The team combines the knowledge they have of your project, its goals, objectives, schedule, tools, and technology which you provide with the knowledge and experience they have gained from projects they have worked on in the past. Read the Complete Article
The Importance of Effective Communication in Project Management
By Sue Cochran, Northwest University
Effective communication is essential to every relationship in life and successful project management is no exception. In your planning you discovered who the people are who have an interest in the project and how you will communicate with them. You understand the issues need attention to in order to keep everyone on the same page with current information. You have a plan to document the important communication pieces because you will need to provide periodic reports to management on what is happening. Many projects fail because the communication was ineffective. Because someone thought they heard one thing but, the intent was something totally different. You do not want to get to the end of the project and have the customer say “but that’s not what I said”.
There are tools that project managers can use to develop effective communication plans such as the stakeholder analysis. Read the Complete Article
Choosing the right project management software will ensure that you maximize levels of efficiency and productivity in your business model. It ensures that you can manage scope, budget and time constraints and guarantees that you can deliver an effective solution every time. Are you confused about where to begin? Then this is the guide that you need!
Best Software Options on the Market
Before we start with features to consider and keep at the top of your list, let’s explore some of the best software options currently available on the market.
The following 5 software have been taken from this Top 10 Best Project Management Software.
Monday is a tool that keeps things simple, you can use this platform to ensure that work is effectively managed and deadlines are met. With a single, user-friendly board, you will be able to clearly see who is operating on what task and guarantee that everyone is on track. Read the Complete Article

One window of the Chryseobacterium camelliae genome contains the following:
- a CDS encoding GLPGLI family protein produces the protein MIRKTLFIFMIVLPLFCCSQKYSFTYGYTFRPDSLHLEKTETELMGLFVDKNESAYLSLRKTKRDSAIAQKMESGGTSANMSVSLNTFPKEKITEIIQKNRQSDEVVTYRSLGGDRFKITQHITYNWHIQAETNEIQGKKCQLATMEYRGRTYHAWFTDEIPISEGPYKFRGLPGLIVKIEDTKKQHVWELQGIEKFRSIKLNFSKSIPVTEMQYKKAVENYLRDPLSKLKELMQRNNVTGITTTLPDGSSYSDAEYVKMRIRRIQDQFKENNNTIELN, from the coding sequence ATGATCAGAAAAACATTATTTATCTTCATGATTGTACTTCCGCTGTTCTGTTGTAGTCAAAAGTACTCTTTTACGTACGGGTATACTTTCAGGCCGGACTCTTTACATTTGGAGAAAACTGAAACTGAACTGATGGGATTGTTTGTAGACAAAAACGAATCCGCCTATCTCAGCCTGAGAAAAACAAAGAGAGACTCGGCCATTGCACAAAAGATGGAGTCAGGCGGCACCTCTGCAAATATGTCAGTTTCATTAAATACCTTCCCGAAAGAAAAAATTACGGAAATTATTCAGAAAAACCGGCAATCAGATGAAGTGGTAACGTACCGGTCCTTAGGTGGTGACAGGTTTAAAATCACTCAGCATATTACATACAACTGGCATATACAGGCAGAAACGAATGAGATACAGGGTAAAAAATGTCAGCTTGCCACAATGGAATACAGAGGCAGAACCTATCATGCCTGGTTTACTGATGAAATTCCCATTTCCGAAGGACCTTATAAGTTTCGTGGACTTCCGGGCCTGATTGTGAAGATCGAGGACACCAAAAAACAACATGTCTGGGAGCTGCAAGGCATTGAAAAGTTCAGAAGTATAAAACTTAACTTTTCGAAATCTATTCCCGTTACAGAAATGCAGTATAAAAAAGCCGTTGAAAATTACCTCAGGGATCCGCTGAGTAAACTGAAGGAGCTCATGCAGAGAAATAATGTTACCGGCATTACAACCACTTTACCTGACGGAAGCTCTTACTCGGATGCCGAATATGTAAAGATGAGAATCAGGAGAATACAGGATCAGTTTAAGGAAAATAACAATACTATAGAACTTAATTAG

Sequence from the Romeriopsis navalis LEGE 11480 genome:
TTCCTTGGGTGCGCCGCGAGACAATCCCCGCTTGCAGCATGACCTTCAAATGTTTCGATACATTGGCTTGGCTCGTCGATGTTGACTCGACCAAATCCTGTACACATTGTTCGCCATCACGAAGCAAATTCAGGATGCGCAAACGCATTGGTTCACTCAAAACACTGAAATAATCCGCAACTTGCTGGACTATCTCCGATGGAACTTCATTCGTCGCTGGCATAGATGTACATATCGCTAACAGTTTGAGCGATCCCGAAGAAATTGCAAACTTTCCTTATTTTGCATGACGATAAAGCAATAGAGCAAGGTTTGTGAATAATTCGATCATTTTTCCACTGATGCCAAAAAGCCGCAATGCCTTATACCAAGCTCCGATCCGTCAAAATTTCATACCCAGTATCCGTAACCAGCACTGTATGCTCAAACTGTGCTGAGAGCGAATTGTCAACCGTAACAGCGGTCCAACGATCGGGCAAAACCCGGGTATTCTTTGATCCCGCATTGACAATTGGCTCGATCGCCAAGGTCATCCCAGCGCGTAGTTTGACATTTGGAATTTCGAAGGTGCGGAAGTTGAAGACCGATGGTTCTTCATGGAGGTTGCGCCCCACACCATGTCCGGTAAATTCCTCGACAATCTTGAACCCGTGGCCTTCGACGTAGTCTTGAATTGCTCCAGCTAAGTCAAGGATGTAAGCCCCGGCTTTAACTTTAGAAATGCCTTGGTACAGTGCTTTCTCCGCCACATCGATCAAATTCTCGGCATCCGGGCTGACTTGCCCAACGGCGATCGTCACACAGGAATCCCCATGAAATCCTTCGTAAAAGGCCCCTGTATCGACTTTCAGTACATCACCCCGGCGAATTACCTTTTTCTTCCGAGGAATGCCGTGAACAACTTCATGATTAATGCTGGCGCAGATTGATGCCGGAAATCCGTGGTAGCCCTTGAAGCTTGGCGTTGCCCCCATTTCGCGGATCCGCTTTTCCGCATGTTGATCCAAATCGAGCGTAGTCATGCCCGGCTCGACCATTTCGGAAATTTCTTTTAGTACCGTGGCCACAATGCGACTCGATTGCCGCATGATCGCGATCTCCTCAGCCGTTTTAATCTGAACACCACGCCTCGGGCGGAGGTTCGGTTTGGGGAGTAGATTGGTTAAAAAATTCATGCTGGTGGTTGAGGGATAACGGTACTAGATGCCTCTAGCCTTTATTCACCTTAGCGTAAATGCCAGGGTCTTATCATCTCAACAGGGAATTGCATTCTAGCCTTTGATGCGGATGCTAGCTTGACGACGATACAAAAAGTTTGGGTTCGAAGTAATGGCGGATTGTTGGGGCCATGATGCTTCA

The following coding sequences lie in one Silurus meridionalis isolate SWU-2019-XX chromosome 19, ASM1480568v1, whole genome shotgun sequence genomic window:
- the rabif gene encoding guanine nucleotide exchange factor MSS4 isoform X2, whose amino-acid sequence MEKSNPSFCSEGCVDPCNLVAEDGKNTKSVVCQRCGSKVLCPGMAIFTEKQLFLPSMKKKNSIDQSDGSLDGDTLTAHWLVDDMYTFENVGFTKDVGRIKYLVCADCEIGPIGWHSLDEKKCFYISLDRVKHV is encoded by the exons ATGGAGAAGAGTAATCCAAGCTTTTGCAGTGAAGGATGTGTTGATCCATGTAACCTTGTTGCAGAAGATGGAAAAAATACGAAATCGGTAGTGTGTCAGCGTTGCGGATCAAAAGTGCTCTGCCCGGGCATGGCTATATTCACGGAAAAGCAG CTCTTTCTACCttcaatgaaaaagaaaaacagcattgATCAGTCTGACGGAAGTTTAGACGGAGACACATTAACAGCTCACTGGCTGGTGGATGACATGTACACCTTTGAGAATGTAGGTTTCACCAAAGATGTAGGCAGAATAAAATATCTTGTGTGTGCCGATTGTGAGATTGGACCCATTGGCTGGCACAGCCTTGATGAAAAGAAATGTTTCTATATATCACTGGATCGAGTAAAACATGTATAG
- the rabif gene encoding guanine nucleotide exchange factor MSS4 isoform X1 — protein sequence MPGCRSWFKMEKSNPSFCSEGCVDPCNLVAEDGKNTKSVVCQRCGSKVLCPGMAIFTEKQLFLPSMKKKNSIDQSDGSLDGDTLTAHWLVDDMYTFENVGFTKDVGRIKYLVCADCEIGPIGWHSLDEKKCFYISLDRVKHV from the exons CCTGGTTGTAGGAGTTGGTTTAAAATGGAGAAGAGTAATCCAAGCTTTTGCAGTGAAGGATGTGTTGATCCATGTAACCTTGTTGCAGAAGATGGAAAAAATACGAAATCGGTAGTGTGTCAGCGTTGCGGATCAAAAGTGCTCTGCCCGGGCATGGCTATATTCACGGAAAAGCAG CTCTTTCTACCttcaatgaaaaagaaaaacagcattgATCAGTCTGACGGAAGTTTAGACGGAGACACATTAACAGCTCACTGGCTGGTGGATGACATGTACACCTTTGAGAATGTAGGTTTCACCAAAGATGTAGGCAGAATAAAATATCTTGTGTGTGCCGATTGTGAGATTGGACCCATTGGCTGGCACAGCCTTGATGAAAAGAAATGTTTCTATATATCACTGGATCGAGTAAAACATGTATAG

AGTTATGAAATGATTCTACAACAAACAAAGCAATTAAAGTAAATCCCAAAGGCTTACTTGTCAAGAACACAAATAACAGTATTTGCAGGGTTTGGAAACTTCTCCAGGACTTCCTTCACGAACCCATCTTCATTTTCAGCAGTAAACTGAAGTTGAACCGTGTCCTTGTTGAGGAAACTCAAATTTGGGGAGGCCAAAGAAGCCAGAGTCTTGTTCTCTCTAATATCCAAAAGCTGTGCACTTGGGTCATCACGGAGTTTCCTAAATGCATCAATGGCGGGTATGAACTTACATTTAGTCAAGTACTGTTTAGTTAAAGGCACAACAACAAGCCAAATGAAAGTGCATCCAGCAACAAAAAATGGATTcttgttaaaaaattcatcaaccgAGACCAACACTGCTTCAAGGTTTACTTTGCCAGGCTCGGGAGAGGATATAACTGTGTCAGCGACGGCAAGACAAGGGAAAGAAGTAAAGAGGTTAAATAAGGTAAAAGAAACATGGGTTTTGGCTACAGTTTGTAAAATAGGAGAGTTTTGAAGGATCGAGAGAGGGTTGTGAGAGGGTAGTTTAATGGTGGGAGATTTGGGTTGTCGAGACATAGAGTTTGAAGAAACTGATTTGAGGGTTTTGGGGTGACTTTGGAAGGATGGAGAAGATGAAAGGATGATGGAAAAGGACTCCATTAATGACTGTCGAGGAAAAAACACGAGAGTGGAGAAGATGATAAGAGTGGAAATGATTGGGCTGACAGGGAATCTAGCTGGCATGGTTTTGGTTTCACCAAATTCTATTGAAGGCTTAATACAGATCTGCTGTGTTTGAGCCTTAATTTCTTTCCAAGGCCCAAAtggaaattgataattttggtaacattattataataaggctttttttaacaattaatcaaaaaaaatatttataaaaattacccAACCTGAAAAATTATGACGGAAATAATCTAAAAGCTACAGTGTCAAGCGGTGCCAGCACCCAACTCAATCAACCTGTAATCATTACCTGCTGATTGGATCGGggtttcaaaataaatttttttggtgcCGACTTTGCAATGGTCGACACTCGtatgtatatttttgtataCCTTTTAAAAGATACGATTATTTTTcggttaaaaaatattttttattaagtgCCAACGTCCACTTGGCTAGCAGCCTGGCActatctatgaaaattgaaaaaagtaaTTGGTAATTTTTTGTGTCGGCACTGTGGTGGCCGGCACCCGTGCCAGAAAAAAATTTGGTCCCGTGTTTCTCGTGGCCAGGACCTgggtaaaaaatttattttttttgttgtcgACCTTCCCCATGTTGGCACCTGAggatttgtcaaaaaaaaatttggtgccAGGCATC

It has been 18 long months since this project started, and now it is done with just a few small details waiting to close out. There is only one remaining question, now what?
There is one thing that I’d like to focus on for this post, the closing meeting.
After so many days and weeks and months on this project, it seemed anti-climatic to just end the project by simply stopping work. Besides, I would not be doing my part to really wrap it up the right way. So, I invited all 25 team members and other stakeholders to a long, but not grueling, meeting to finish things up. The agenda looked like this:
- Project Overview (we also had a pot-luck to break it up a little during this time)
- Accomplishments (including value adds)
- Lessons Learned
- Final Thanks
Now this meeting lasted all morning, but after 18 months, 3 more hours was not going to hurt anyone and produced a great pay-off. Read the Complete Article
The Importance of Motivation in Project Management
By Michael L Young
A poorly motivated team has been known to unravel even the best project plan. A good project manager needs to know how to harness the initial excitement that comes with starting a project and use it to maintain motivation – leading to success throughout the project’s lifecycle. We now know that contemporary project managers need to be more than just schedulers and contract managers. They need excellent skills in managing those complex human elements that have the potential to bring any project down.